The emotional trauma might and could lead to dysfunctional behavior in that child in future because he is left motherless at a point in his life when he really needs one. And think of what happens to him when he loses his father shortly to the same disease that claimed his mother. It is almost too much to bear to think of a young child going through that kind of pain. It goes vice versa also; if a woman contracts HIV/AIDS from her partner and gets pregnant and gives birth to a child that she has passed the virus to. She will eventually lose that child through no fault of hers but due to a selfish decision made by her partner. It is a widely accepted assumption, especially among black cultures, that children should bury their parents but this mother will bury her child. A mother never gets over her child’s death, a child that she carried for nine months and whom she has come to love with all of her heart and if she could, would willingly give her life in place of his. She cannot and she hopelessly watches him slip away from her life. So many conditions can arise from this kind of traumatizing pain; severe depression being one of them. And with that a whole slew of problems arise like suicidal behavior, murderous thoughts and so many others that I cannot even begin to address here. Because of this loss of interest in life otherwise happy marriages are broken, jobs are lost, bitterness and anger mar everyday living and the quality of life gradually lessens. Why should this be happening when it can be prevented by something as common and cheap as latex? Black men and women, no less, must learn to develop and exercise discipline and responsibility towards their sexual lives no matter their preferences because it affects not just them but everyone else connected to them. This is an appeal to all the men on the down low: use a condom, if not for yourselves then for the innocent people in your lives and save them from the pain, suffering and heartache that your lack of care can unleash on them. The next time you want to have a little sexual pleasure without a condom please think of the face of your child or children (born or unborn) and reach for it. The choice is yours but consider this; Is any life worth ten minutes of transient pleasure?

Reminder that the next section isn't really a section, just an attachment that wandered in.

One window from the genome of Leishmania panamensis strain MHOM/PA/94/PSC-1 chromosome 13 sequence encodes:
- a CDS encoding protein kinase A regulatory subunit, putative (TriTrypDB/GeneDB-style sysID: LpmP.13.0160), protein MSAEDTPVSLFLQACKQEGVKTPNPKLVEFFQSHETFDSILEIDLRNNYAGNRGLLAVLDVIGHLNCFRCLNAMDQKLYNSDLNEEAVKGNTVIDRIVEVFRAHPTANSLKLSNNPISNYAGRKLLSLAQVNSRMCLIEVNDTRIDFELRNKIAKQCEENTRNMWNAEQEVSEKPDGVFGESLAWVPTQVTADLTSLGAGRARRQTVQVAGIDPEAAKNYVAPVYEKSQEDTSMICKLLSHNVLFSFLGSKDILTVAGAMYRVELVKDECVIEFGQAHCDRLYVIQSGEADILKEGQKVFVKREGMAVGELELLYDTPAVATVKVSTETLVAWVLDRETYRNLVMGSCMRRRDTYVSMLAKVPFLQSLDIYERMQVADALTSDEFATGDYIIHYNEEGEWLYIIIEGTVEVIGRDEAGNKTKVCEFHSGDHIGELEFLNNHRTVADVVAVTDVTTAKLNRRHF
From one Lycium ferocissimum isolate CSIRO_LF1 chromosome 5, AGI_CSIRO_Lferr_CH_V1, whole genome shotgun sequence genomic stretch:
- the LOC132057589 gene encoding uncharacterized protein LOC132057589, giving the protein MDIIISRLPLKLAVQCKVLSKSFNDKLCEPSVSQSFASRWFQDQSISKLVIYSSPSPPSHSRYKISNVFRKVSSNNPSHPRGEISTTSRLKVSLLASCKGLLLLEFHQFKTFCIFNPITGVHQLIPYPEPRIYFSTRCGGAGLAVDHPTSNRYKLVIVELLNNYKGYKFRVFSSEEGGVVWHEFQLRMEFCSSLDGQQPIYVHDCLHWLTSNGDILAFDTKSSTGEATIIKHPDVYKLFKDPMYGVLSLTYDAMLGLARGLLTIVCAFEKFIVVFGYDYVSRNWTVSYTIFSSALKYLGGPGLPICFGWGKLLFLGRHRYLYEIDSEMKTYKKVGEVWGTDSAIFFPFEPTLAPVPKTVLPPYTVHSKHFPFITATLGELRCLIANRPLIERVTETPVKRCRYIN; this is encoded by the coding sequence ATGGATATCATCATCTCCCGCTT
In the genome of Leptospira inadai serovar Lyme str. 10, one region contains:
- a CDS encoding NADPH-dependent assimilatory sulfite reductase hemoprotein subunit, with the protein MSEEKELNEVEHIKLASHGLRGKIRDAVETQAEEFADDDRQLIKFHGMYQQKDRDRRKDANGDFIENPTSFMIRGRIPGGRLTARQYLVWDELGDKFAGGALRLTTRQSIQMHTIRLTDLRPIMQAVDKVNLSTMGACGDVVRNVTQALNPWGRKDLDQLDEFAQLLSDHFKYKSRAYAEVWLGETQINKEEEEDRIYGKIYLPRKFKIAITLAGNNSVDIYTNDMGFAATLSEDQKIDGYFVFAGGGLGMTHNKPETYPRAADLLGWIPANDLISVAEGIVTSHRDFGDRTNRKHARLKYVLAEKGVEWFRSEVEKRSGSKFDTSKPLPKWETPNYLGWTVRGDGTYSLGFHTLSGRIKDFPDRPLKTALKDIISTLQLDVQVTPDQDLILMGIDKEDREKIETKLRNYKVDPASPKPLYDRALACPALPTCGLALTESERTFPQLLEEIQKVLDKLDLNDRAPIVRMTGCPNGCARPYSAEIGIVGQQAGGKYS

Written by
Somi Obozuwa
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  • Good going! Much needed educative piece especially in a society where being on the down low also has multiple sexual partners in polygamy to help spread disease faster. Not a bad idea if the statistics for AIDS is posted on public transportation like it is in Washington DC. People won’t stop having sex but hopefully more information, education and prevention strategies can keep more people healthy. Wish someone would do a piece on sexual myths among Nigerians. Sexual health is terribly important!

  • Good Job Somi

    This is a very informative as well as educative article. This “Down Low” lifestyle doesn’t just happen here in America. It is also practised in Africa in Nigeria mostly in the north. Africa being a very conservative society, sex is still being considered a very “Taboo” topic that is rarely discussed. If we can’t even begin to talk about Sex, then talking about sexuality is even far reached and as a result we will continue to die in ignorance. We have to acknowledge that certain people live alternative lifestyles and mens’ attitude towards sex back in Africa has to change.

    As the saying goes “Knowledge is power”

    Thanks for highlighting a topic that is rarely spoken about in our community.

    Good Job.